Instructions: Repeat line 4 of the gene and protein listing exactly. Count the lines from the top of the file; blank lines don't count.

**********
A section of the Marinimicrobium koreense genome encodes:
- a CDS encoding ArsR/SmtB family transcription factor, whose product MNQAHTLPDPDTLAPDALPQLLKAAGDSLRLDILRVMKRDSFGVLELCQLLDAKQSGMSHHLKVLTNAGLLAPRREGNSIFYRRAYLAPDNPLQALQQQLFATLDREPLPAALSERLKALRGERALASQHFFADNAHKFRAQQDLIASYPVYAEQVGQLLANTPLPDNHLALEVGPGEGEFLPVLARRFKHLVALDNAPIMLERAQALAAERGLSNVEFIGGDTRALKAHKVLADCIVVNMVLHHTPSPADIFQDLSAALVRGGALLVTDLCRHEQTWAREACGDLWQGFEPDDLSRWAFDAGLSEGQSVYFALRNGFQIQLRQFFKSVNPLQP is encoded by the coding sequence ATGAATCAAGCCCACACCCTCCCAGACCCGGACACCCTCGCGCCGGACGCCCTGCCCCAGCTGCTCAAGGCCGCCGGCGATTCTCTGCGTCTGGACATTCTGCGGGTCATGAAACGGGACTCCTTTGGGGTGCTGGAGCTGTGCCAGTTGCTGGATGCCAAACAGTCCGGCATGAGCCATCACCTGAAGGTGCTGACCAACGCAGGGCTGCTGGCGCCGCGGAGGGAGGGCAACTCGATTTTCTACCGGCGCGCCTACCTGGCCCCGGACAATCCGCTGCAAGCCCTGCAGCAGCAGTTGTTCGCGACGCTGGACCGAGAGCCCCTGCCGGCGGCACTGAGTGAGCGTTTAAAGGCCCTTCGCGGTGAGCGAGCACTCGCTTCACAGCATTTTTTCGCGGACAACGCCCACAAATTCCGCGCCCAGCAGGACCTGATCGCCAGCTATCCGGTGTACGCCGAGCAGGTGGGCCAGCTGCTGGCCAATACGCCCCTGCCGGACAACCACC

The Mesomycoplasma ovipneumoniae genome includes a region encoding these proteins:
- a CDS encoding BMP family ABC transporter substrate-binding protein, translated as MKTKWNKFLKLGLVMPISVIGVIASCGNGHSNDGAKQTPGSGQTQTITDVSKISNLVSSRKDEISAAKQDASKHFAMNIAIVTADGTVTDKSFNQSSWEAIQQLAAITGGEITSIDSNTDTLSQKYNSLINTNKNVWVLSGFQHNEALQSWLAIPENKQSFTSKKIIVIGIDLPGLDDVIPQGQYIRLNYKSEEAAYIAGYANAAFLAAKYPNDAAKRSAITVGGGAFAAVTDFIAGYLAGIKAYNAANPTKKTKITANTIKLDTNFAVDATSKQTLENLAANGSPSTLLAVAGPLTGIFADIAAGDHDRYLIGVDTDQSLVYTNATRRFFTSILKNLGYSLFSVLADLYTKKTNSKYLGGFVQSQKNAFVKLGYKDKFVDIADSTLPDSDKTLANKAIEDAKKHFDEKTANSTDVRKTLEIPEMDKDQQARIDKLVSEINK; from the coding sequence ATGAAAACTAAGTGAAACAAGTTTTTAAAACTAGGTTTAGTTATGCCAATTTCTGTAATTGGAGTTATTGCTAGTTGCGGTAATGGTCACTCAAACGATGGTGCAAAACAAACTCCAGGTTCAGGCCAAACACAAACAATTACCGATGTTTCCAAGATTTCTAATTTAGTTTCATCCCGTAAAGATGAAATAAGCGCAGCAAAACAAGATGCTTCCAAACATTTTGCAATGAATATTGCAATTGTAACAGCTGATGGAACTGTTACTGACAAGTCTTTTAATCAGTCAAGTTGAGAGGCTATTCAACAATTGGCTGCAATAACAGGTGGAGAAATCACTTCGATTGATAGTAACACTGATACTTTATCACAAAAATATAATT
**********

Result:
- a CDS encoding BMP family ABC transporter substrate-binding protein, translated as MKTKWNKFLKLGLVMPISVIGVIASCGNGHSNDGAKQTPGSGQTQTITDVSKISNLVSSRKDEISAAKQDASKHFAMNIAIVTADGTVTDKSFNQSSWEAIQQLAAITGGEITSIDSNTDTLSQKYNSLINTNKNVWVLSGFQHNEALQSWLAIPENKQSFTSKKIIVIGIDLPGLDDVIPQGQYIRLNYKSEEAAYIAGYANAAFLAAKYPNDAAKRSAITVGGGAFAAVTDFIAGYLAGIKAYNAANPTKKTKITANTIKLDTNFAVDATSKQTLENLAANGSPSTLLAVAGPLTGIFADIAAGDHDRYLIGVDTDQSLVYTNATRRFFTSILKNLGYSLFSVLADLYTKKTNSKYLGGFVQSQKNAFVKLGYKDKFVDIADSTLPDSDKTLANKAIEDAKKHFDEKTANSTDVRKTLEIPEMDKDQQARIDKLVSEINK; from the coding sequence ATGAAAACTAAGTGAAACAAGTTTTTAAAACTAGGTTTAGTTATGCCAATTTCTGTAATTGGAGTTATTGCTAGTTGCGGTAATGGTCACTCAAACGATGGTGCAAAACAAACTCCAGGTTCAGGCCAAACACAAACAATTACCGATGTTTCCAAGATTTCTAATTTAGTTTCATCCCGTAAAGATGAAATAAGCGCAGCAAAACAAGATGCTTCCAAACATTTTGCAATGAATATTGCAATTGTAACAGCTGATGGAACTGTTACTGACAAGTCTTTTAATCAGTCAAGTTGAGAGGCTATTCAACAATTGGCTGCAATAACAGGTGGAGAAATCACTTCGATTGATAGTAACACTGATACTTTATCACAAAAATATAATT